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Macron makes his mark in Germany ahead of meeting with Merkel

Pascal Pavani, AFP | French presidential election candidate for the En Marche ! movement Emmanuel Macron, behind the flag of the European Union, gestures during his campaign's last rally in Albi, southwestern France, on May 4, 2017.
Text by: Tracy MCNICOLL
6 min

French President Emmanuel Macron arrived in Berlin on Monday to meet with German Chancellor Angela Merkel on his first official visit, just over 24 hours after being inaugurated in Paris.


Visiting Germany on their first official trip has become de rigueur among French presidents, and Macron is the veteran chancellor’s fourth French counterpart since she took office in 2005. Jacques Chirac had been in power for a decade when Merkel became chancellor, but since then the freshly elected conservative Nicolas Sarkozy (in 2007), the Socialist François Hollande (2012) and now the independent centrist Macron have all chosen to make Merkel their first foreign audience.

And yet the zeitgeist after Macron’s triumph is different. The heart-on-his-sleeve Europhile was elected May 7 in a landslide against National Front firebrand Marine Le Pen, thereby slaying an arch Europhobe dragon, at least for a time. On the evening of his election, Macron walked to an outdoor stage to greet supporters at the Louvre Museum to the strains of Beethoven’s “Ode to Joy”, the European Union’s anthem, setting Europhile hearts aflutter across the bloc.

Macron’s campaign platform had included calls for a eurozone budget as well as a finance and economy minister for the subset of EU countries that use the euro currency. He also campaigned for a Buy European Act and for more European integration on defense and security. Supporters at his rallies could often be seen waving blue-and-yellow EU flags alongside the French tricolour.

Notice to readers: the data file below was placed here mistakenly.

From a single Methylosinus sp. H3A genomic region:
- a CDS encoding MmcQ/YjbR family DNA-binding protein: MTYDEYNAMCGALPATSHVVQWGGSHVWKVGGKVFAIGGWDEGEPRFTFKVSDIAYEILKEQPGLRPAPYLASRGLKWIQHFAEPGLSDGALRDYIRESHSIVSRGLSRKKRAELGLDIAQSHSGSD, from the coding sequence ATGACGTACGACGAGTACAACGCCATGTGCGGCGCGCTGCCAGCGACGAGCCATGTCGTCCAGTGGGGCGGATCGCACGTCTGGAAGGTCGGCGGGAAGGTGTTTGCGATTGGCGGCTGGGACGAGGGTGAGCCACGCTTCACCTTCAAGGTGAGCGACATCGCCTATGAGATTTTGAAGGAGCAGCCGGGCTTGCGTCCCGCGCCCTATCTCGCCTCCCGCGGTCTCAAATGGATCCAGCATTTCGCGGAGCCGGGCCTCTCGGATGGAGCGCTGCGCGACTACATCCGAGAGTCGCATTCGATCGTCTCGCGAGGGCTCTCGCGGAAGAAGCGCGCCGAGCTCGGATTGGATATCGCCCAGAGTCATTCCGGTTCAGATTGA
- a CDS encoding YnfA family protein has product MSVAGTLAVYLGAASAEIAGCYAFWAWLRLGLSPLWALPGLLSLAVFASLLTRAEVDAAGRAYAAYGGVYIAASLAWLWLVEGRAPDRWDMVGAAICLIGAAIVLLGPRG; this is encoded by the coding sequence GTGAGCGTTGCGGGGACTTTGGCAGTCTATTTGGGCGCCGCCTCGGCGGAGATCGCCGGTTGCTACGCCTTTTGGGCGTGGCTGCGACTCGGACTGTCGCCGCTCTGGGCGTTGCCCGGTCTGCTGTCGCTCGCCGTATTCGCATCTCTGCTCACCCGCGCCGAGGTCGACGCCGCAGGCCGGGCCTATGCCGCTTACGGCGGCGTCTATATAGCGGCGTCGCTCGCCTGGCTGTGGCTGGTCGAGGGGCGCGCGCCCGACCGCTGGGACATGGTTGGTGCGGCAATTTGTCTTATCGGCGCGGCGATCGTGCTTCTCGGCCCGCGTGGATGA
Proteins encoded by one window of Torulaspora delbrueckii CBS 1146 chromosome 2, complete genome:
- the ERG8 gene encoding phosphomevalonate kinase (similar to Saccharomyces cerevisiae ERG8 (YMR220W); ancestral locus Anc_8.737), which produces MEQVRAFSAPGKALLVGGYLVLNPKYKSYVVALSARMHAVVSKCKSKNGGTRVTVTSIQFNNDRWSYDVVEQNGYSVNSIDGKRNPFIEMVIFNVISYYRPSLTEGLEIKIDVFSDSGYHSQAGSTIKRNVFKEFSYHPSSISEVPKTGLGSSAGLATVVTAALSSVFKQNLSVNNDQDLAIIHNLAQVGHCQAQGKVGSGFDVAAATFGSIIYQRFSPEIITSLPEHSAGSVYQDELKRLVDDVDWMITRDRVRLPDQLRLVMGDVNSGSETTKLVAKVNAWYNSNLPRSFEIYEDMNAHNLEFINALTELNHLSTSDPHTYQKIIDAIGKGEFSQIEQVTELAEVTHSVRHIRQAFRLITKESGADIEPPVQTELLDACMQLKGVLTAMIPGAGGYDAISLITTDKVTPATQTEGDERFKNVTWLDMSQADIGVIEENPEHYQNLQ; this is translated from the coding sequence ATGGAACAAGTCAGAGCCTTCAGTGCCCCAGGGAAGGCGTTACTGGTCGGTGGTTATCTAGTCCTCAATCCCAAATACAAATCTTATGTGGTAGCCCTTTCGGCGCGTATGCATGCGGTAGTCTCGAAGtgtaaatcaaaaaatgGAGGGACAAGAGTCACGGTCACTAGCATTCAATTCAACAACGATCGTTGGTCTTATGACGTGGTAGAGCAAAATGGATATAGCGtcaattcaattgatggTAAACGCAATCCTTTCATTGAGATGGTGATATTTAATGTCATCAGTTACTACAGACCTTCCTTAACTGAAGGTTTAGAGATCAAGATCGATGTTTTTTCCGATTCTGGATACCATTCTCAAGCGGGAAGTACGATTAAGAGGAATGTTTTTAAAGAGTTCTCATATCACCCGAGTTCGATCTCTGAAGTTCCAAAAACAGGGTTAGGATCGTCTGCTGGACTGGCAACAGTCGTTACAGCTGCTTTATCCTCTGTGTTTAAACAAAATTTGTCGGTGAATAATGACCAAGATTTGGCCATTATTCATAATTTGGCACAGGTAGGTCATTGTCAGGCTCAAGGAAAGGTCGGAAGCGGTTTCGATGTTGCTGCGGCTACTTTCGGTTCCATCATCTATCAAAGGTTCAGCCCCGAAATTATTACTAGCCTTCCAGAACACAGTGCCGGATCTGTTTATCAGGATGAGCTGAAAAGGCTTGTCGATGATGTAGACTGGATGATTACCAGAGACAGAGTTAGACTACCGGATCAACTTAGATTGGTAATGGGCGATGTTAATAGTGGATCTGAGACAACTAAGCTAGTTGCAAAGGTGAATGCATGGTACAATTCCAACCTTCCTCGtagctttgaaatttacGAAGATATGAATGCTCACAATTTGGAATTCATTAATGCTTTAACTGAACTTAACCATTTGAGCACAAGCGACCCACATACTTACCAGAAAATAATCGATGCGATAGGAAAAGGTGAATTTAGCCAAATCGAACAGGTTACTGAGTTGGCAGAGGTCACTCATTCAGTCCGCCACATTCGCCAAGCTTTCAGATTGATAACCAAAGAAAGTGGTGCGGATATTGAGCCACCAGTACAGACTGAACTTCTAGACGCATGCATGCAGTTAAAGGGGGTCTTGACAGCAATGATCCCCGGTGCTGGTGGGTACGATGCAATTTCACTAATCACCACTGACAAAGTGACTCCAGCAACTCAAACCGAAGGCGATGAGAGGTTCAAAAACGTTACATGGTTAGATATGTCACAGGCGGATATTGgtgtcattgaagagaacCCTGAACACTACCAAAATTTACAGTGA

German newspapers welcomed Macron’s election, and his defeat of Le Pen, in giddy tones. “France says yes to Europe,” Bild headlined. “Macron wins it for Europe,” the financial daily Handelsblatt splashed on its front page. “No Frexit” proclaimed the leftist Neues Deutschland.

The left-leaning Tageszeitung issued a French-language “Ouf” across its front page (translation: “Phew”). “Confidence and hope won over systematic pessimism and defeatism,” the paper said. Die Welt had headlined “Vive la France!” and proclaimed that the newly elected president had “on his own, with enormous political courage, saved the EU”. The newspaper added, “The French part of the European motor will once again be able to function at full capacity” if Macron manages to win a majority in the key June legislative elections.

Merkel spoke with Macron just minutes after his election, praising his commitment to the EU. She applauded Macron’s “courageous pro-European campaign” and “magnificent victory” to reporters in Berlin. She told them Macron “carries the hope of millions of French people, but also many in Germany and all across Europe”. She added, “I wish him, as well as the French, all the success imaginable.”